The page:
I usually do not mind insects, but I do not like ants.
Although ants look the same to most of us, there are several different kinds that invade our homes.
Probably the most common is the odorous house ant. This ant emits a rotten coconut smell or pine scent when crushed. The smell reminds me of the smell of insect sprays.
The problem most people make when trying to control ants is to spray the ones that they see.
Actually, these foraging ants make up only a small percentage of the brood. Somewhere, there are thousands more, including a queen who is laying more eggs.
The odorous house ant can be difficult to control because there may be several nests in and around the home. Colonies of these ants also can splinter to form new groups. Nests can be outdoors or indoors.
Ants can be difficult to control.
Make sure you do not have any food sitting out in the home. Also, ants can be attracted to moisture such as water leaks or pet food dishes. Clean your counters often to remove any food residue.
Using baits is the best chemical control because the ants will take the insecticide back to the nest where the queen will eat it.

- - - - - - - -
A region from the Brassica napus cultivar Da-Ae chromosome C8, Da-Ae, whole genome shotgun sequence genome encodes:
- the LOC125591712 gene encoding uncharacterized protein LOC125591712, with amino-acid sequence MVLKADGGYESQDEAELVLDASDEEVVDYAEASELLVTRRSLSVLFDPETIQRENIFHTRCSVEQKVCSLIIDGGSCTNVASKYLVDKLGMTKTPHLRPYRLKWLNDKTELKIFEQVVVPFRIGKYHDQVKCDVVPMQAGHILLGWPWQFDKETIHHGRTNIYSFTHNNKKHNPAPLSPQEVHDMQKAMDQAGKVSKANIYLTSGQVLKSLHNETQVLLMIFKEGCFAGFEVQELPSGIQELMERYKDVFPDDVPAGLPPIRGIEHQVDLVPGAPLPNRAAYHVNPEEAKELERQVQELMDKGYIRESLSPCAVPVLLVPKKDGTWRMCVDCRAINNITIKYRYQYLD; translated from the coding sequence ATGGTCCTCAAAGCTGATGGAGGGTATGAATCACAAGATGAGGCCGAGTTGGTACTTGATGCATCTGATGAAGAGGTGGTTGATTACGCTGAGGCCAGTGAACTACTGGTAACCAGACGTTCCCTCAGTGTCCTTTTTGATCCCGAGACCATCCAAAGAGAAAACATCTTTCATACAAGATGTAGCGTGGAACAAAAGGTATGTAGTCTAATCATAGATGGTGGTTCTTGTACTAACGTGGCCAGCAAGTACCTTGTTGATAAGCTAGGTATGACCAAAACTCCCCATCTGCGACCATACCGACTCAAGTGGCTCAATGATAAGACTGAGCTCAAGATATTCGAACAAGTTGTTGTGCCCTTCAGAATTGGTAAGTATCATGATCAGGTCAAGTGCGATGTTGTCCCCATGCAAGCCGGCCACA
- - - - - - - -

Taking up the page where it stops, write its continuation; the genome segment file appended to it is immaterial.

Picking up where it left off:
Try to use syrupy bait, such as Combat Ant Killing Gel or Terro Ant Killer II.
If you are using bait, do not wipe the trail that the ants are using. You want them to get the bait and then take it back to their nest.
If you can see where ants may be coming into your home, caulk this area closed. Also, trim back shrubs and limbs that may be touching the building.
A scale certification is set for Monday, April 15, from 4:30 p.m. to 7 pm at the Madison County Extension Office at 230 Duncannon Lane, Richmond.
Representatives from the state Agriculture Department will be testing and certifying scales for sales and market. Scales must be certified to legally use them to weigh produce for sale.
Madison County Farmers’ Market
There will be an organizational meeting of the Madison County Farmers’ Market on Monday, April 15, from 6 to 7:30 p.m., at the Madison County Extension Office, 230 Duncannon Lane, Richmond.
Educational programs of the Cooperative Extension Service serve all people regardless of race, color, age, sex, religion, disability or national origin.